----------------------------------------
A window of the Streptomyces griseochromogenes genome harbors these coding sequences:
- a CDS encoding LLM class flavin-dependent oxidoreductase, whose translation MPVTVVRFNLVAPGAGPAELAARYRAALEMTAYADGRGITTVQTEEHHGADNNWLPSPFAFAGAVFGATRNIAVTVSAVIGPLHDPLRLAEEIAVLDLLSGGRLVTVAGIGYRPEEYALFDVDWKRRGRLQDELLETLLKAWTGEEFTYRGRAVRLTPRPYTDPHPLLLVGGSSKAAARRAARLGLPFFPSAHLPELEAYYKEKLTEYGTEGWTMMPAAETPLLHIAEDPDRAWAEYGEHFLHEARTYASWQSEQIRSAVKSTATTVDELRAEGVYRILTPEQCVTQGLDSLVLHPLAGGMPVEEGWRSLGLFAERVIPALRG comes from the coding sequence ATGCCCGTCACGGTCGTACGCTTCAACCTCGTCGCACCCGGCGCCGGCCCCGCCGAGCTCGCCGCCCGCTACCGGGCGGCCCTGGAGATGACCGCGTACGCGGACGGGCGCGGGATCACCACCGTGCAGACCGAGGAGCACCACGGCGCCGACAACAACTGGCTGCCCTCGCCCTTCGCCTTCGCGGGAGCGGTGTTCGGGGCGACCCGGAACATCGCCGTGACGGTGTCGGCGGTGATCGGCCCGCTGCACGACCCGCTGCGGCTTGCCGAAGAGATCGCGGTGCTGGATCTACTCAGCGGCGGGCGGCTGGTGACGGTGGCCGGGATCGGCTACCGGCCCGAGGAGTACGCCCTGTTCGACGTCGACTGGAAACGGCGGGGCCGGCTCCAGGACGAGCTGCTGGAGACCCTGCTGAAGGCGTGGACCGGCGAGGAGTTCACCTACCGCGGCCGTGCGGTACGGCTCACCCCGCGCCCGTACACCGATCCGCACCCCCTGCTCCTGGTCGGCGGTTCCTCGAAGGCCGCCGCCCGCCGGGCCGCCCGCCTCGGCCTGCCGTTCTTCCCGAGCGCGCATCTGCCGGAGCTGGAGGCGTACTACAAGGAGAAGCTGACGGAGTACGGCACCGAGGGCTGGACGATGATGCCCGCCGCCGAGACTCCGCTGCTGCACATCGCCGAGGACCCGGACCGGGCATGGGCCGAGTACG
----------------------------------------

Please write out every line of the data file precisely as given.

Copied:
A window of the Streptomyces griseochromogenes genome harbors these coding sequences:
- a CDS encoding LLM class flavin-dependent oxidoreductase, whose translation MPVTVVRFNLVAPGAGPAELAARYRAALEMTAYADGRGITTVQTEEHHGADNNWLPSPFAFAGAVFGATRNIAVTVSAVIGPLHDPLRLAEEIAVLDLLSGGRLVTVAGIGYRPEEYALFDVDWKRRGRLQDELLETLLKAWTGEEFTYRGRAVRLTPRPYTDPHPLLLVGGSSKAAARRAARLGLPFFPSAHLPELEAYYKEKLTEYGTEGWTMMPAAETPLLHIAEDPDRAWAEYGEHFLHEARTYASWQSEQIRSAVKSTATTVDELRAEGVYRILTPEQCVTQGLDSLVLHPLAGGMPVEEGWRSLGLFAERVIPALRG comes from the coding sequence ATGCCCGTCACGGTCGTACGCTTCAACCTCGTCGCACCCGGCGCCGGCCCCGCCGAGCTCGCCGCCCGCTACCGGGCGGCCCTGGAGATGACCGCGTACGCGGACGGGCGCGGGATCACCACCGTGCAGACCGAGGAGCACCACGGCGCCGACAACAACTGGCTGCCCTCGCCCTTCGCCTTCGCGGGAGCGGTGTTCGGGGCGACCCGGAACATCGCCGTGACGGTGTCGGCGGTGATCGGCCCGCTGCACGACCCGCTGCGGCTTGCCGAAGAGATCGCGGTGCTGGATCTACTCAGCGGCGGGCGGCTGGTGACGGTGGCCGGGATCGGCTACCGGCCCGAGGAGTACGCCCTGTTCGACGTCGACTGGAAACGGCGGGGCCGGCTCCAGGACGAGCTGCTGGAGACCCTGCTGAAGGCGTGGACCGGCGAGGAGTTCACCTACCGCGGCCGTGCGGTACGGCTCACCCCGCGCCCGTACACCGATCCGCACCCCCTGCTCCTGGTCGGCGGTTCCTCGAAGGCCGCCGCCCGCCGGGCCGCCCGCCTCGGCCTGCCGTTCTTCCCGAGCGCGCATCTGCCGGAGCTGGAGGCGTACTACAAGGAGAAGCTGACGGAGTACGGCACCGAGGGCTGGACGATGATGCCCGCCGCCGAGACTCCGCTGCTGCACATCGCCGAGGACCCGGACCGGGCATGGGCCGAGTACG